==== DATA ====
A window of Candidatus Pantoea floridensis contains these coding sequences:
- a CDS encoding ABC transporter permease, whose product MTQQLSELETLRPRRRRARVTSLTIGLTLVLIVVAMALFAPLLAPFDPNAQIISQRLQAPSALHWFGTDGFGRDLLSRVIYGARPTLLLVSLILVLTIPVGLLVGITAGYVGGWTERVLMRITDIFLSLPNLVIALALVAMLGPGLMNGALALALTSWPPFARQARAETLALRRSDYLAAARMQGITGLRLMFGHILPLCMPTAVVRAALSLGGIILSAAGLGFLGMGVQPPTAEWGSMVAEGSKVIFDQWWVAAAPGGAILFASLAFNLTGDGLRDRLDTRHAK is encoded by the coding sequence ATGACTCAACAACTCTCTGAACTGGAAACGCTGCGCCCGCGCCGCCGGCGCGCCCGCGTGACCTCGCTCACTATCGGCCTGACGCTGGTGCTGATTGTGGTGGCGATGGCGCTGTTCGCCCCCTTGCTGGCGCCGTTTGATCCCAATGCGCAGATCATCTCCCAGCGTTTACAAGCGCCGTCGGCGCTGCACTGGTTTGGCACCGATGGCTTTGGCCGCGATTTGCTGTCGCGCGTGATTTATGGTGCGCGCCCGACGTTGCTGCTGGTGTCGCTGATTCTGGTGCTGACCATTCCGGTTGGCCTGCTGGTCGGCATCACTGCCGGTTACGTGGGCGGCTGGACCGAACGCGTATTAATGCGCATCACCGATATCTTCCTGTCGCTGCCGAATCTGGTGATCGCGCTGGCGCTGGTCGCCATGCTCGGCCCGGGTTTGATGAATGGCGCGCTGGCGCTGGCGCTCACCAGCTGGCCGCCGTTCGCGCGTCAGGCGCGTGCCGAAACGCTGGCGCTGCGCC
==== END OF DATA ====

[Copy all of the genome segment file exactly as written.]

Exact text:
A window of Candidatus Pantoea floridensis contains these coding sequences:
- a CDS encoding ABC transporter permease, whose product MTQQLSELETLRPRRRRARVTSLTIGLTLVLIVVAMALFAPLLAPFDPNAQIISQRLQAPSALHWFGTDGFGRDLLSRVIYGARPTLLLVSLILVLTIPVGLLVGITAGYVGGWTERVLMRITDIFLSLPNLVIALALVAMLGPGLMNGALALALTSWPPFARQARAETLALRRSDYLAAARMQGITGLRLMFGHILPLCMPTAVVRAALSLGGIILSAAGLGFLGMGVQPPTAEWGSMVAEGSKVIFDQWWVAAAPGGAILFASLAFNLTGDGLRDRLDTRHAK is encoded by the coding sequence ATGACTCAACAACTCTCTGAACTGGAAACGCTGCGCCCGCGCCGCCGGCGCGCCCGCGTGACCTCGCTCACTATCGGCCTGACGCTGGTGCTGATTGTGGTGGCGATGGCGCTGTTCGCCCCCTTGCTGGCGCCGTTTGATCCCAATGCGCAGATCATCTCCCAGCGTTTACAAGCGCCGTCGGCGCTGCACTGGTTTGGCACCGATGGCTTTGGCCGCGATTTGCTGTCGCGCGTGATTTATGGTGCGCGCCCGACGTTGCTGCTGGTGTCGCTGATTCTGGTGCTGACCATTCCGGTTGGCCTGCTGGTCGGCATCACTGCCGGTTACGTGGGCGGCTGGACCGAACGCGTATTAATGCGCATCACCGATATCTTCCTGTCGCTGCCGAATCTGGTGATCGCGCTGGCGCTGGTCGCCATGCTCGGCCCGGGTTTGATGAATGGCGCGCTGGCGCTGGCGCTCACCAGCTGGCCGCCGTTCGCGCGTCAGGCGCGTGCCGAAACGCTGGCGCTGCGCC